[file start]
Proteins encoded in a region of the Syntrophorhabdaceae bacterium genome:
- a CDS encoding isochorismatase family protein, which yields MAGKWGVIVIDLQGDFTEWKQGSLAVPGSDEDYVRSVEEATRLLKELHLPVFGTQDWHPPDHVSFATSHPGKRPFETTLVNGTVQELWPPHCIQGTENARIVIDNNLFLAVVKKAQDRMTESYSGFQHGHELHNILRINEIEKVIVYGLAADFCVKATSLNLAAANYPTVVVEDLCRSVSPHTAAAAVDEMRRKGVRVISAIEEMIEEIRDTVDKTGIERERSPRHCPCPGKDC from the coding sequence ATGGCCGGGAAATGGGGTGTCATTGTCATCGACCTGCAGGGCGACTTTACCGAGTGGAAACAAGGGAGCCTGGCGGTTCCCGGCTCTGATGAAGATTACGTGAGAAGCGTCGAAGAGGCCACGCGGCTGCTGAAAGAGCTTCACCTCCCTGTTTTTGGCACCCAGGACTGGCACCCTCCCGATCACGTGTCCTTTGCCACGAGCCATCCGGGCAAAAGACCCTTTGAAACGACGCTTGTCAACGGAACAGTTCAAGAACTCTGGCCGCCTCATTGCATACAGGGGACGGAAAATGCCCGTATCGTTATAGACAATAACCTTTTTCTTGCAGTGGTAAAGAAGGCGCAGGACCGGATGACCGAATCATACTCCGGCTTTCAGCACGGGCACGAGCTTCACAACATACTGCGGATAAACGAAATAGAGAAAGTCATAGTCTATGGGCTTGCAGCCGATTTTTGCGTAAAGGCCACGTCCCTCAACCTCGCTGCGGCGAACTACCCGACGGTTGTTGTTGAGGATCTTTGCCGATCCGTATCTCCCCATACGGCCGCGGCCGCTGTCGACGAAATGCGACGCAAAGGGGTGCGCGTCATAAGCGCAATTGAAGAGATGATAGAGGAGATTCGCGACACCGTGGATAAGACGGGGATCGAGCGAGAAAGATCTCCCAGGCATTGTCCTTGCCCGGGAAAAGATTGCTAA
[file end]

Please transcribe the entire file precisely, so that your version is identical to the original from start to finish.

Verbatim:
Proteins encoded in a region of the Syntrophorhabdaceae bacterium genome:
- a CDS encoding isochorismatase family protein, which yields MAGKWGVIVIDLQGDFTEWKQGSLAVPGSDEDYVRSVEEATRLLKELHLPVFGTQDWHPPDHVSFATSHPGKRPFETTLVNGTVQELWPPHCIQGTENARIVIDNNLFLAVVKKAQDRMTESYSGFQHGHELHNILRINEIEKVIVYGLAADFCVKATSLNLAAANYPTVVVEDLCRSVSPHTAAAAVDEMRRKGVRVISAIEEMIEEIRDTVDKTGIERERSPRHCPCPGKDC from the coding sequence ATGGCCGGGAAATGGGGTGTCATTGTCATCGACCTGCAGGGCGACTTTACCGAGTGGAAACAAGGGAGCCTGGCGGTTCCCGGCTCTGATGAAGATTACGTGAGAAGCGTCGAAGAGGCCACGCGGCTGCTGAAAGAGCTTCACCTCCCTGTTTTTGGCACCCAGGACTGGCACCCTCCCGATCACGTGTCCTTTGCCACGAGCCATCCGGGCAAAAGACCCTTTGAAACGACGCTTGTCAACGGAACAGTTCAAGAACTCTGGCCGCCTCATTGCATACAGGGGACGGAAAATGCCCGTATCGTTATAGACAATAACCTTTTTCTTGCAGTGGTAAAGAAGGCGCAGGACCGGATGACCGAATCATACTCCGGCTTTCAGCACGGGCACGAGCTTCACAACATACTGCGGATAAACGAAATAGAGAAAGTCATAGTCTATGGGCTTGCAGCCGATTTTTGCGTAAAGGCCACGTCCCTCAACCTCGCTGCGGCGAACTACCCGACGGTTGTTGTTGAGGATCTTTGCCGATCCGTATCTCCCCATACGGCCGCGGCCGCTGTCGACGAAATGCGACGCAAAGGGGTGCGCGTCATAAGCGCAATTGAAGAGATGATAGAGGAGATTCGCGACACCGTGGATAAGACGGGGATCGAGCGAGAAAGATCTCCCAGGCATTGTCCTTGCCCGGGAAAAGATTGCTAA